Once again, this comes down to players getting out as much as they put it, although it’s fair to say that Kingdom Hearts 3 does work at its best when its focus lies on being a playful RPG that pays attention to its source material. Sora’s never-ending optimism that aligns with the LEGO Movie mantra that “everything is cool when you’re part of a team” gels well with its hopping from place to place to meet fellow larger-than-life characters that players already know. It’s a dip into a bubble bath of nostalgia, with the added bonus of it being a return to the Kingdom Hearts universe as a whole.

It doesn’t always work, of course, with the introductory segment based around Disney’s Hercules being an example of when the title doesn’t quite feel natural. Dialogue with Herc is stilted, and the fast talking jabs of Hades fail to resonate when aimed at Sora, Goofy and Donald. Meanwhile, Megara’s character seems very far from the quips of old, appearing briefly with an entirely mute Phil to tick off a box rather than add anything specific to the overall experience.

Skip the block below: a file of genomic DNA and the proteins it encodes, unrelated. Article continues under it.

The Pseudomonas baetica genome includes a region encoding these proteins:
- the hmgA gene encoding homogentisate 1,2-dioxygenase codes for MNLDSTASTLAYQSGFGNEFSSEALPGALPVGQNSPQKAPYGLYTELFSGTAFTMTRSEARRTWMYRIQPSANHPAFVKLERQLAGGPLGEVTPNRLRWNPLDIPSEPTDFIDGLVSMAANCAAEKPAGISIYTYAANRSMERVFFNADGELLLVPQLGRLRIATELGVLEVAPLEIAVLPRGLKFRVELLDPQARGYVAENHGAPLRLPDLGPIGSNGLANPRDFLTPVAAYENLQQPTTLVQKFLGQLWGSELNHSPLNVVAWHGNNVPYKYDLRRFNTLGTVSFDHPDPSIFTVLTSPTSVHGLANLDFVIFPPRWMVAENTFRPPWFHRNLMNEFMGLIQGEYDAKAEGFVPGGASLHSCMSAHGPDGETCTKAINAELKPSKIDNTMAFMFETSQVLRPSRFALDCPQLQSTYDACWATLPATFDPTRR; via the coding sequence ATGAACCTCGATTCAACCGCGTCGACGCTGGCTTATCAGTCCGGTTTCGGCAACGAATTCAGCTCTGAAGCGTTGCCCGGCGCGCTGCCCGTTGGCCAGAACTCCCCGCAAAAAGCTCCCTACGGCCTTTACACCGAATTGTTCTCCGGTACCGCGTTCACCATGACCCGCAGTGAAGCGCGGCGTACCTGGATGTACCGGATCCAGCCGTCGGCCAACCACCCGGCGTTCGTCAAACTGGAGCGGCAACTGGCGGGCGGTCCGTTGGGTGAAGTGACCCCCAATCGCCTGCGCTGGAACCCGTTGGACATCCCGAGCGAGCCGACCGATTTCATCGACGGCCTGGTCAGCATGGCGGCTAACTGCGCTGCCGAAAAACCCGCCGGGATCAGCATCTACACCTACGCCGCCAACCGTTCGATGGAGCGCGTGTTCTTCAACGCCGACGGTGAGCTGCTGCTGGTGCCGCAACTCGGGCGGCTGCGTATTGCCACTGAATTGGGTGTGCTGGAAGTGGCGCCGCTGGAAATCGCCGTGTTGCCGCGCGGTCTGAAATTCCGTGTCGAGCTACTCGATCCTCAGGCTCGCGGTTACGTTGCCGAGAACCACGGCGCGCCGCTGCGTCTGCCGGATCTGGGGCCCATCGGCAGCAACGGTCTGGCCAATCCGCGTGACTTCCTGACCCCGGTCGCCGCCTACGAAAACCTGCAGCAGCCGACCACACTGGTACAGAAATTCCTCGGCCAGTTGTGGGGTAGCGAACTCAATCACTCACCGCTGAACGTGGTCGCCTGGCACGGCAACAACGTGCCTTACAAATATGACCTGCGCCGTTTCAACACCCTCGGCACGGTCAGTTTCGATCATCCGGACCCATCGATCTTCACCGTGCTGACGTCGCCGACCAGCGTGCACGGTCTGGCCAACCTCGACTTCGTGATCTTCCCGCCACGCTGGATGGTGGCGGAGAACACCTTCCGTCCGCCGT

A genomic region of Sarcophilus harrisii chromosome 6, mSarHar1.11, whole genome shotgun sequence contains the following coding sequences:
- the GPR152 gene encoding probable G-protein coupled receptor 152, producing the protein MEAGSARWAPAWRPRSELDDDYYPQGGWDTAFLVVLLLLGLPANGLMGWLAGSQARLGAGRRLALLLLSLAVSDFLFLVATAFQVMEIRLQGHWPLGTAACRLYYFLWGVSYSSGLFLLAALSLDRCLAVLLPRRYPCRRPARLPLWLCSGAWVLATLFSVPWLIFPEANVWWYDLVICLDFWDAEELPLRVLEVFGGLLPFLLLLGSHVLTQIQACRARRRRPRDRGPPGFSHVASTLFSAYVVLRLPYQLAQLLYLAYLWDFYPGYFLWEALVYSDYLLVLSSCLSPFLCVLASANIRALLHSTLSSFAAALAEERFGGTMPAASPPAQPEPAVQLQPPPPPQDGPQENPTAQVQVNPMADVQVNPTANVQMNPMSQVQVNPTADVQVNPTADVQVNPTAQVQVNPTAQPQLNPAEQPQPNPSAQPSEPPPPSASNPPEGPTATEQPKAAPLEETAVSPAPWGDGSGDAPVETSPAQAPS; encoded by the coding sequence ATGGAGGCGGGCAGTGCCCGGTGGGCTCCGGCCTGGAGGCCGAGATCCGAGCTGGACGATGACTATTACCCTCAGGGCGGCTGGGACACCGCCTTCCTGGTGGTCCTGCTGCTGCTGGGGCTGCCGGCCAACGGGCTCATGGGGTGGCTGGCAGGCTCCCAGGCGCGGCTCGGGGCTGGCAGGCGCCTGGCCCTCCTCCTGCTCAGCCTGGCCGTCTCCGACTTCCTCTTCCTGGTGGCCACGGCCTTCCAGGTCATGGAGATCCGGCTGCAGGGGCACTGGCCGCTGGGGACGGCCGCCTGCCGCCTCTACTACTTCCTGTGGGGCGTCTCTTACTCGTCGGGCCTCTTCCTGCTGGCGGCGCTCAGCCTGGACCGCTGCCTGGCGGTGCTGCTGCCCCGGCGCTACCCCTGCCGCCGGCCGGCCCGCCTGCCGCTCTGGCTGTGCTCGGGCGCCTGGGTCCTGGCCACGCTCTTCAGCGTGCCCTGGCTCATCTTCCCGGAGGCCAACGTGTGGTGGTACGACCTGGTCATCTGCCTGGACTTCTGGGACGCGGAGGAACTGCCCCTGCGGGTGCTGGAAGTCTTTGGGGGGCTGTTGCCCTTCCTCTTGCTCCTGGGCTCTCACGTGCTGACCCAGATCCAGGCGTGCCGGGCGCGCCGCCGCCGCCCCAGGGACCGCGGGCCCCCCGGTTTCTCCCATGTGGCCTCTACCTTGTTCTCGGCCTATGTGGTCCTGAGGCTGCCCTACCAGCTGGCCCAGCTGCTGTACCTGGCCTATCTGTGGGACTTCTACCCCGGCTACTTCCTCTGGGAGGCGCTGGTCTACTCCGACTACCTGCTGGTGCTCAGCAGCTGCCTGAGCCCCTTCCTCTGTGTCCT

Kingdom Hearts 3 Frozen

That’s a rare misstep, though, and overall the tone of each Disney movie is replicated fairly well, albeit put through a Square Enix filter to help it work with the overall plot of the game. No characters quite match their silver screen counterparts, with the possible exception of Flynn Rider and Rapunzel from Tangled, but it’s close enough for it to generally feel seamless. Meanwhile, the Pixar films work very well in the same setup, with Big Hero 6 working perfectly within the Kingdom Hearts universe.

The overall story is another example of something that shouldn’t work – and, to be fair, in the minds of some does not. Even without the Disney elements, the plot of Kingdom Hearts is convoluted, with time travel, alternate dimensions, virtual realities, and ancient magicks thrown around with abandon over the course of 17 years. When Disney characters are thrown into the mix, it takes on the tone of a fever dream, and this is something that has never quite shifted from the series – and partly why it has become so captivating.